Post CES reflection on role of technology and Alzheimer's.
Boston, mid-May, 2016
AT&T -- the senior wireless provider for apps and devices for an aging population? Were you surprised to read the Forbes article about AT&T's non-phone wireless network, the largest with 14 million connected devices? Probably not, but then maybe you thought it was interesting that their Emerging Devices division (cool!) is marketing several devices that could be more than useful for boomers, caregivers, and seniors. These include a small Garmin GPS locator, and -- Blue Libris (wearable health monitor), reminding me of Halo Monitoring's MyHalo chest strap. But then AT&T's Glenn Lurie said: "The company also sees a market with senior citizens, particularly those who opt to remain in their homes instead of moving to assisted living facilities. Someone needs to keep an eye, even if only remotely, on these senior citizens and clothing is likely the easiest way for an older person to wear a physiological monitor. AT&T also plans to sell monitors that come in watch form, for example, but a senior citizen with arthritis or mobility issues may find strapping on a watch difficult." Meanwhile, back over at Verizon, they still have Family Locator (yay!) but seem to be missing the Pill Phone (still available as an app on the iPhone).
Which brings me to a conundrum -- how can folks find apps/sites that would be useful for seniors but don't mention them? I receive e-mails from time to time that say 'this isn't specifically targeted for seniors, but it could be useful for them.' The venture-funded new app/site in question, NextDoor.com, is a collaborative social network for neighborhoods. It would be supremely useful for any street in which neighbors could use a tip or a contact from someone on their street -- including response to an emergency or help with a repair, not to mention offers to babysit and feed a cat. A geographic app like this will remain outside the sight lines of seniors and their families, however, unless promoted through organizations that know where and who they are. Now wouldn't that be a fantastic initiative for Area Agencies on Aging? And wouldn't it be great if when you searched for apps that can help seniors, you could find it, along with Family Locator?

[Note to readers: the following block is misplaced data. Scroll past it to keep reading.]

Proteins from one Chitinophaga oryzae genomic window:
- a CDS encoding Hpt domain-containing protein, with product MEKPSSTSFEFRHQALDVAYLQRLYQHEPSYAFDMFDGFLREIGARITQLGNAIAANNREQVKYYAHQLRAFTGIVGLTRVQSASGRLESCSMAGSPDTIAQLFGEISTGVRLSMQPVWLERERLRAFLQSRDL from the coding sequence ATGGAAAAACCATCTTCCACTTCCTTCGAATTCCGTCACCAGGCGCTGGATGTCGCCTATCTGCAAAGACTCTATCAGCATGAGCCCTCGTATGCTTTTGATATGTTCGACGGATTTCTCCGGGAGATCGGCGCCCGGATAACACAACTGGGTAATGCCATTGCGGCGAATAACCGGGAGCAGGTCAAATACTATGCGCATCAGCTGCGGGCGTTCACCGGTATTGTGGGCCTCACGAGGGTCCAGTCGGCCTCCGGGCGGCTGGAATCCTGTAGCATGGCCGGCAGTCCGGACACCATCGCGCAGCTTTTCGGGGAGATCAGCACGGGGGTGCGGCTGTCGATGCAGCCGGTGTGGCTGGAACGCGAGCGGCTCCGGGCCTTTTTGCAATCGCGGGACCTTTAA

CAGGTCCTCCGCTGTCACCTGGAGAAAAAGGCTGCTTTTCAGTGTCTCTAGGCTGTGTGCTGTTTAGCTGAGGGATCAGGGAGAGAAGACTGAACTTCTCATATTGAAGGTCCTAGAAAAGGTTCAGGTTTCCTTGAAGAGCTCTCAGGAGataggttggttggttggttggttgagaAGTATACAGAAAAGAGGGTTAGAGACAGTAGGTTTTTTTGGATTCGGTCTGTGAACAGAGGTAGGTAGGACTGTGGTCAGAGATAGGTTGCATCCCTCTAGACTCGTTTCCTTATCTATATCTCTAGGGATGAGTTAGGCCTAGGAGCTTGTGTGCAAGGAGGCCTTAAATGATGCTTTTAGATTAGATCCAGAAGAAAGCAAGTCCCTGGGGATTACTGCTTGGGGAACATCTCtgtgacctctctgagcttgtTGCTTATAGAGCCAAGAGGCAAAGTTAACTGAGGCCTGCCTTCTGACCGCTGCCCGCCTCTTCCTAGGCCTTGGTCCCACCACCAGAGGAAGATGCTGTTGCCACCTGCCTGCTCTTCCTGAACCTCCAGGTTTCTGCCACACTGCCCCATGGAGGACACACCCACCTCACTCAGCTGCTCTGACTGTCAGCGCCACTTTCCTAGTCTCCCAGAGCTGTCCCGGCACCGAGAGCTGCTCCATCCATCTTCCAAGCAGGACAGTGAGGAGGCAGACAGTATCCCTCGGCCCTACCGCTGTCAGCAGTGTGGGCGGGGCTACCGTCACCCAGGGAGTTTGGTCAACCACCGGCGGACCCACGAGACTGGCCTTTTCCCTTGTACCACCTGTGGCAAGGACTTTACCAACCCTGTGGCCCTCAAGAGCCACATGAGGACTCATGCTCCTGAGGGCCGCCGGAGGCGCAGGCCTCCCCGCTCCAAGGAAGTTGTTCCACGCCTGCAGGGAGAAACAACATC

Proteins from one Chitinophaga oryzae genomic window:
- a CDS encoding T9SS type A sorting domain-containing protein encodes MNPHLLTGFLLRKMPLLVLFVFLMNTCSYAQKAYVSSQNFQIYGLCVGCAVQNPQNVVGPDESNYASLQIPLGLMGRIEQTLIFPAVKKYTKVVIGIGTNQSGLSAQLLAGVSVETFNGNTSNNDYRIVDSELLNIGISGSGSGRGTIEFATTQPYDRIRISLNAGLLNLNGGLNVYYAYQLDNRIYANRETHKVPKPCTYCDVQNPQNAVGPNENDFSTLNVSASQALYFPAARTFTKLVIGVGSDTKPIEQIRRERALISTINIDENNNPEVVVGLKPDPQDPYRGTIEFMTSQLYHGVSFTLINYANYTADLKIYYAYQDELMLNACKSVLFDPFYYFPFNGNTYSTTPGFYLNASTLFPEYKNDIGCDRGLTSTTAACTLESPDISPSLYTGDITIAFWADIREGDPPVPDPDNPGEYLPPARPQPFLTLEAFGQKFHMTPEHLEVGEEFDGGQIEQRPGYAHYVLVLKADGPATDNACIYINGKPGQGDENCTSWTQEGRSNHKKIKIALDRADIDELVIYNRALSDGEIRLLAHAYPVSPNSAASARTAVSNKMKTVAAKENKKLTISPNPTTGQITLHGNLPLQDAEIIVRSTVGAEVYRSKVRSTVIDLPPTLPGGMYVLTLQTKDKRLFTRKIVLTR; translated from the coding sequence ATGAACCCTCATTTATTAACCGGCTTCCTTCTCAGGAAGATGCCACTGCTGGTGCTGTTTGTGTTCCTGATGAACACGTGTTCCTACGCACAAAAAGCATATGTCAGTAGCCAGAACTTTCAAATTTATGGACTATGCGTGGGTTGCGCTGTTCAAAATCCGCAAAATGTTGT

What will the impact be with California's new telehealth act, passed in October? Supposedly the California legislature has moved the bar forward on legitimizing the use of telehealth to provide remote diagnosis and care as in "an individual may receive health care services from a health care provider without in-person contact with the healthcare provider." Of course the intent described was to improve access in rural areas (much of that vast state). As one telehealth website noted, the law, apparently the first among all states, means "including home monitoring for chronic disease such as congestive health failure and diabetes." This may be a game changer in the long, extremely slow slog of telehealth to become mainstream -- first via institutions like clinics and doctors' offices. Then, maybe in homes, once there is a greater penetration of broadband and wireless access among older populations -- who are largely the ones who have those chronic diseases.